Check it Out!
[Date Prev] [Date Next] [Thread Prev] [Thread Next]
[Date Index] [Thread Index] [Author Index] [Subject Index]

Re: RC: Glucosamine Question

As I usually do when stuck on some nutritional details, I consulted Jamie 
Brooks on this question. The exchange went as below:


>Before I stick my foot in my mouth, perhaps you could give me a skeletal
>philosophy here.
>Subj:	 RC:  Glucosamine Question
>Date:	4/12/99 10:31:10 AM Pacific Daylight Time
>Good morning!
>My vet wants me to start giving my 18-year-old Arab mare a joint
>supplement. So now I've got all my catalogs out and I've been
>poring over the various products out there these days.  I found a
>supplement that is pure glucosamine--no Vitamin C, E, yucca,
>L-methionine, manganese, etc. (my vet recommended glucosamine
>only--not chondroitin sulfate).
>Question #1:  Is pure glucosamine with no additives an effective
>way to give joint supplements, or is there a synergestic thing
>going on that requires the additional vitamins?  She is already on
>Dynamite, and being fed oat/timothy/alfalfa hay and
>oats/corn/barley (dry).
>Question #2:  I am told that glucosamine sulfate is much more
>effective than glucosamine hydrochloride.  Any ideas?
===== Comments by (jamie) at 4/12/99 5:33 pm
Sure thing. First off, it's a myth that glucosamine sulfate is better than 
glucosamine HCl - check out and for more on this subject, and for 
info on glucosamine vs chondroitin sulfate. There's even more to the GS vs 
GHCl story, but perhaps it will suffice to add that all glucosamine 
supplements get thoroughly ionized in the stomach, so only free glucosamine 
is delivered to the small intestine, where it's absorbed. Therefore, the 
form of glucosamine does not impact absorption. Also, as you'll see at, the amount of sulfur is so low it 
makes a negligible contribution to the horse's sulfur intake.

Glucosamine is an almost perfect case of a nutraceutical that serves only a 
NUTRITIONAL role - it has almost no activity in and of itself. It feeds the 
systems that create chondroitin sulfates and other GAGs, and the system that 
creates hyaluronic acid. It is also involved to a lesser extent in collagen 
formation. Because it is a building block rather than a "natural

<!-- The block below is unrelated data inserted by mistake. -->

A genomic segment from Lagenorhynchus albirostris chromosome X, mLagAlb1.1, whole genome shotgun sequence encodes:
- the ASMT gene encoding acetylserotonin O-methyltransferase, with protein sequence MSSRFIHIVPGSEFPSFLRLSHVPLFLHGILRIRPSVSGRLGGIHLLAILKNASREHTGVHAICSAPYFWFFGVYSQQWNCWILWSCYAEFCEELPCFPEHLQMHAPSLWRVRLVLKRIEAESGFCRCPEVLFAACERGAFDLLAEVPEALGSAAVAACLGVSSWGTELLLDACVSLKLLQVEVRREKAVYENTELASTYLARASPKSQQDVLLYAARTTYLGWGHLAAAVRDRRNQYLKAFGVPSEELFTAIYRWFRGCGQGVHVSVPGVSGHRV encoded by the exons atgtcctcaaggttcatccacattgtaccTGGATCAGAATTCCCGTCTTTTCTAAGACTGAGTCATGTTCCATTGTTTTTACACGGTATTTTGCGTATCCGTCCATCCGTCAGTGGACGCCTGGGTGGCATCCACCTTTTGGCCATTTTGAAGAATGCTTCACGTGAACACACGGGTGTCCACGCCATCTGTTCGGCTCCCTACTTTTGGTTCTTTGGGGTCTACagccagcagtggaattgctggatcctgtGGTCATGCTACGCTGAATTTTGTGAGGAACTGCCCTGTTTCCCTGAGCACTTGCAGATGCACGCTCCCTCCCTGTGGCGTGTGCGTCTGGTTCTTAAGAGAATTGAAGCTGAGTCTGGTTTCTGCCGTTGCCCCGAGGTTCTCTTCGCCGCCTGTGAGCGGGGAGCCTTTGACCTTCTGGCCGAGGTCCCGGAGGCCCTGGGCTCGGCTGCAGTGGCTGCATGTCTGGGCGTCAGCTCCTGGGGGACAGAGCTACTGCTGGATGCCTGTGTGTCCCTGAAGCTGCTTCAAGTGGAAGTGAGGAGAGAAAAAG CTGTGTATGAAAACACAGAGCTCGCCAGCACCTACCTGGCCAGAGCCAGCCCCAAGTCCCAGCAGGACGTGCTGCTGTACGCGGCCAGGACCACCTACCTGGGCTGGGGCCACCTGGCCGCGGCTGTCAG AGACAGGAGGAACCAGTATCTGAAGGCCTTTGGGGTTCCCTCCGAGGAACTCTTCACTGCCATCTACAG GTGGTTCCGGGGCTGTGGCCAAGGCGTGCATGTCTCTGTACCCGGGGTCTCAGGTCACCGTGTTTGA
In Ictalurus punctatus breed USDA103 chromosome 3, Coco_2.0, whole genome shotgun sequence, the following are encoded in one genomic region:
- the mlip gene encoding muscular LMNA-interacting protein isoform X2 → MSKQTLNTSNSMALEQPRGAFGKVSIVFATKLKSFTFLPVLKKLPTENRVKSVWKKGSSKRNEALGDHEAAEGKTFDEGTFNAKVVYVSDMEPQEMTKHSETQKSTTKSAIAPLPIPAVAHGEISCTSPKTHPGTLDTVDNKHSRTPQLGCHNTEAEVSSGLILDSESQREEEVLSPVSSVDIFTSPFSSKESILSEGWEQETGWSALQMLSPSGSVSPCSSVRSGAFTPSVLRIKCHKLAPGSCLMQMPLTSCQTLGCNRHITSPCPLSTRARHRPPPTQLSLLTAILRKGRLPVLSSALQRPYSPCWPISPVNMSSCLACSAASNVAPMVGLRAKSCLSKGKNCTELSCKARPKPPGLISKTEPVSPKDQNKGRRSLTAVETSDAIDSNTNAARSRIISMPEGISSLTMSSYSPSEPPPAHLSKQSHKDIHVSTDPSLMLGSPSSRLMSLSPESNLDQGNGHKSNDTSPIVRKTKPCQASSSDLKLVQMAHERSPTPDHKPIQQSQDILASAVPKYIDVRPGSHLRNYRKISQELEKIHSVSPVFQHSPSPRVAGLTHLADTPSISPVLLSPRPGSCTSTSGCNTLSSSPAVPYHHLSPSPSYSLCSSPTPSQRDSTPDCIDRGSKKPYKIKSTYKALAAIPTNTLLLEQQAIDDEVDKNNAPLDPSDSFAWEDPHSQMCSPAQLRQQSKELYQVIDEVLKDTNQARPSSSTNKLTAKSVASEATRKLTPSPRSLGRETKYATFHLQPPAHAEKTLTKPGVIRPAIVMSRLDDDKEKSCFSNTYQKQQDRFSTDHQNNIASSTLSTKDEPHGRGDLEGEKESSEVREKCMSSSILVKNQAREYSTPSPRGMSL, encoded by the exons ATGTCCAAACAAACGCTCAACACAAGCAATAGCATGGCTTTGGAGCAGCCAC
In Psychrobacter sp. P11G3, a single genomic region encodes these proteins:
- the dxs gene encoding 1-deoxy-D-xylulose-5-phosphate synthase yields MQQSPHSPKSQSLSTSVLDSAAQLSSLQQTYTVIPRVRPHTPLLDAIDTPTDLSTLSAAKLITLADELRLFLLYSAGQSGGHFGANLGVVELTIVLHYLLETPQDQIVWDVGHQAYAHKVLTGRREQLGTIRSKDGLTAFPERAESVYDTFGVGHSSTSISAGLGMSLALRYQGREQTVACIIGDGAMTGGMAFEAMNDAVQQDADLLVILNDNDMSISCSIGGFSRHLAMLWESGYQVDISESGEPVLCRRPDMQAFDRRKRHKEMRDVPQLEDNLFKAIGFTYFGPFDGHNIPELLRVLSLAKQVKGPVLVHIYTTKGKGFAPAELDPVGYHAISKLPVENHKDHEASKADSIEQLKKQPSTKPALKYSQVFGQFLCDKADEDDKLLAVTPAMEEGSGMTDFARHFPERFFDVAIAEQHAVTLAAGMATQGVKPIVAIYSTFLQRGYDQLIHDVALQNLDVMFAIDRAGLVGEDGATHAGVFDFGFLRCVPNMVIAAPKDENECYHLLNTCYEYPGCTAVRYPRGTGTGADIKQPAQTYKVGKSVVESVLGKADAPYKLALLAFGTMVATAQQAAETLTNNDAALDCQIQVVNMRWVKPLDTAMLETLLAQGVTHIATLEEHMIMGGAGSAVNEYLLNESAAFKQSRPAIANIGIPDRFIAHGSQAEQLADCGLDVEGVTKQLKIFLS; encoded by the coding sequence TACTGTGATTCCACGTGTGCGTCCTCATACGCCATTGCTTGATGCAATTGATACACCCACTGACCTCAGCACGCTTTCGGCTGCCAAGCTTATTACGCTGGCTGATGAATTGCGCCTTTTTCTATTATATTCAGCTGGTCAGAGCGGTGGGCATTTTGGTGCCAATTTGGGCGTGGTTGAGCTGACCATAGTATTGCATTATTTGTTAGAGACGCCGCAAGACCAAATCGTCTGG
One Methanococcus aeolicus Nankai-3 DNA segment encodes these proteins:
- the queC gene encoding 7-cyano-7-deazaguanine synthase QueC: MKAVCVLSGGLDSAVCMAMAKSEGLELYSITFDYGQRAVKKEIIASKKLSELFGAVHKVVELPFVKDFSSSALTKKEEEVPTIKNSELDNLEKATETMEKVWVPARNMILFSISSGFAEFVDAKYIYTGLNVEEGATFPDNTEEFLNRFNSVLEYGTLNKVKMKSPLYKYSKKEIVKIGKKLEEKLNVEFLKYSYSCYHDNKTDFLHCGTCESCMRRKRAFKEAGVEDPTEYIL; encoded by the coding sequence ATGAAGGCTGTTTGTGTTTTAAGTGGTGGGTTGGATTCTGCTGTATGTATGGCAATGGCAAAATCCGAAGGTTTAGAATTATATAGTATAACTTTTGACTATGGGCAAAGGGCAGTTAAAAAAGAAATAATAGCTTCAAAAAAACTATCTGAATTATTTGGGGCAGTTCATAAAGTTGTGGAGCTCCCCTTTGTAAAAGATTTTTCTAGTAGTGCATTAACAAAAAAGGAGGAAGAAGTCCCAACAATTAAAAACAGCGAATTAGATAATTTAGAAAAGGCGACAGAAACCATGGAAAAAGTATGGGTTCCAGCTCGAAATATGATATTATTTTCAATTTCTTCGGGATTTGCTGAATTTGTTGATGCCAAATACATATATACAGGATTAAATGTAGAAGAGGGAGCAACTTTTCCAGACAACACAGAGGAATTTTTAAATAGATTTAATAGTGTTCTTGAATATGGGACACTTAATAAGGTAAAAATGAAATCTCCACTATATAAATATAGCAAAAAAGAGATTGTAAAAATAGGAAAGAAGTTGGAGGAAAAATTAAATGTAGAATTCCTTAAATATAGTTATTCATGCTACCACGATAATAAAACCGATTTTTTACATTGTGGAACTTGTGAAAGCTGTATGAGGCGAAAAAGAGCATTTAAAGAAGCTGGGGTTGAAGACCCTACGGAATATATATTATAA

anti-inflammatory", it depends a good deal on overall nutritional status to 
do its job; if other building blocks and/or enzymes are in short supply, 
glucosamine won't be able to "stimulate" lubricant production to its full 

That's why we blend glucosamine with a large (5 gm per serving) amount of 
vitamin C - a perfect match, in light of C's critical roles in GAG, PG, and 
collagen synthesis and protection. Chondroitin is also a helper nutrient, 
though its actual "synergy" is still open to debate. I think your 
correspondent will get the best results from something like Flex GL Max, 
which sells at a low price and delivers the big levels you need to get the 
job done with glucosamine. We get great reports on it.

Don't know why the vet said no CS, but we still hear of horses who do better 
on Flex Free than Flex GL or Flex GL Max - there are individual variations 
out there that are nearly impossible to predict - best rules of thumb are:

if cost is absolutely no object, feed 1) Generation and 2) Flex GL or Flex 
GL Max
if cost is not important, feed 1) Flex Free Max or Flex Free Original with 
2) Flex GL or Flex GL Max
if cost is a concern, start with either 1) Flex Free Max or Flex GL Max. Try 
for 30 - 45 days. If more relief is desired, either:
	switch from Flex Free Max to Flex GL Max or
	switch from Flex GL max to Flex Free Max or
	feed the two supplements together for another 30 days - a lot better? 
keep it up.

Hope this helps!

James Brooks
Vita-Flex Nutrition

Ridecamp is a service of Endurance Net,    
Information, Policy, Disclaimer:   

    Check it Out!    

Home    Events    Groups    Rider Directory    Market    RideCamp    Stuff

Back to TOC